How This Founder Is Using Global Travel To Help Elevate Women

When Erika Brechtel took 14 women with her on a volunteering trip to Morocco for the first Global Founder’s Retreat this summer, she knew this like-hearted group would inspire one another and form new professional connections. But she had no idea how intense the personal transformations would be within each of them.

“Many tears were shed. It was a cathartic experience—a revelation and release we didn’t know we needed,” Brechtel recalls. “The trip served as a wake-up call, like a summoning, to that tiny whisper within each of us that is ready to roar and make waves.”

As someone who has worked for 20 years as a branding designer, strategist and brand builder, Brechtel has always helped women leaders overcome the biggest block to their own success and fulfillment: themselves. “I believe women just need a little clarity around their value and the confidence to push it out in the world,” says Brechtel. “It’s for these reasons that I have seen my role as a facilitator: I’m simply bringing out of these women what’s already there, what’s always been there. And when we can bring it to light, it gives them life.”

With her new company, Élanoura—which is designed to enlighten, engage, and empower women leaders to create positive change with their businesses—Brechtel is helping women find their untapped power to do big things. Élanoura brings together and supports women by providing opportunities to explore a purpose bigger than themselves, connections outside of themselves and impact beyond themselves. The meaning of the company’s name comes from the concept of leading a “life” (élan) of “light” (oura).

Travel retreats are just one way Élanoura is helping women build their businesses and the legacies they want to leave behind. The company will also be leading enrichment cohorts; doing mentor-matching; providing shared resources, courses and materials; helping with non-profit matching to support women creating positive businesses; and offering free learning opportunities and interviews with women founders.

In addition to Morocco, the week-long impact retreats will head to locations such as Spain, Jordan and Egypt. On these trips, a curated group of women founders from around the world are brought together for development workshops, social activities and a volunteer opportunity with a non-profit. A large donation is left for the non-profit for ongoing support long after the women return home. On the most recent retreat to Morocco, the Élanoura members made a donation to Project Soar, which provides a menstruation solution for young girls, keeping them in school and greatly reducing the likelihood of child marriage.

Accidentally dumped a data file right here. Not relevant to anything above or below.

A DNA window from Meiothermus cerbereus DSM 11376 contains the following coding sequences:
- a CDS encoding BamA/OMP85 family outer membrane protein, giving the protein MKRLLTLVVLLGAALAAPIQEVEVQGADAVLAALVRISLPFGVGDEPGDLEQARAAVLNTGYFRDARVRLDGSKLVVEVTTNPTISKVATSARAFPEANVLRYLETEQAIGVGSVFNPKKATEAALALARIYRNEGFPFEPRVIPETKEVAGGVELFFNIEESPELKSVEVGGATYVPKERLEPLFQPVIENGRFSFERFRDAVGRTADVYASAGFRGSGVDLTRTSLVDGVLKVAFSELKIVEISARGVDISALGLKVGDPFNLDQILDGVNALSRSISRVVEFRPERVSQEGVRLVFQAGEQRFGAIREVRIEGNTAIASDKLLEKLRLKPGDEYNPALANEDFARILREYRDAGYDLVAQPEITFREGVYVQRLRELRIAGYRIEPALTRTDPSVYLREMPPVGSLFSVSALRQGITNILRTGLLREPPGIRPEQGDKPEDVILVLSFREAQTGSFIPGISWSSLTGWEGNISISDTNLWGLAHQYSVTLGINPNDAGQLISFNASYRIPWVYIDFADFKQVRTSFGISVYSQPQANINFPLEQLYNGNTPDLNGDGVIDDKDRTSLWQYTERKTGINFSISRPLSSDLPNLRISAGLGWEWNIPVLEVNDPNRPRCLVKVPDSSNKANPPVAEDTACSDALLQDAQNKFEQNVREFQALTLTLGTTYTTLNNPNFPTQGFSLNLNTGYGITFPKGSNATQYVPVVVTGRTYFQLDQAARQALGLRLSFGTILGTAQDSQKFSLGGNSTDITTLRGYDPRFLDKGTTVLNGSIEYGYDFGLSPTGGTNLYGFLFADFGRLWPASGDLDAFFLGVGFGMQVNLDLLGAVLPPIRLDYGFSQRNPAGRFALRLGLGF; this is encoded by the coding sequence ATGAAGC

Since returning home from the Morocco retreat, participants say that they have taken opportunities to collaborate with each other and expand their businesses internationally. Many finally felt inspired to undertake a big initiative they had been putting off. Brianna Diaz, a strength trainer and founder of BriGainz, says the retreat inspired her to rethink her business model to “support a daily life beyond what was thought possible.”

Here, we caught up with Brechtel to find out what inspires her and how other women can find their inner confidence to be a better leader—and a better world citizen.

How I Got Here: “I’m originally from the North Shore of Oahu in Hawaii. Later, I moved to Los Angeles to study Art History at UCLA and Interior Design at the Fashion Institute of Design & Merchandising (FIDM). After school, I started working with clients on collaborative brand strategy, identity and digital design, campaign art direction and photography styling,” says Brechtel. “In 2019, I introduced my Branding Masterclass tour, visiting cities across the U.S. to help women in business learn how to strategically and intentionally build and activate their business, executive or personal brands. In 2021, I launched a Brand Building Foundations online course. In addition to launching Élanoura, I am currently working on a book called Make Your Mark, Make It Matter, which will come out next year. I’ve also been a volunteer for 30 years, having served on four non-profit boards focused on children’s education, girls’ and women’s rights.”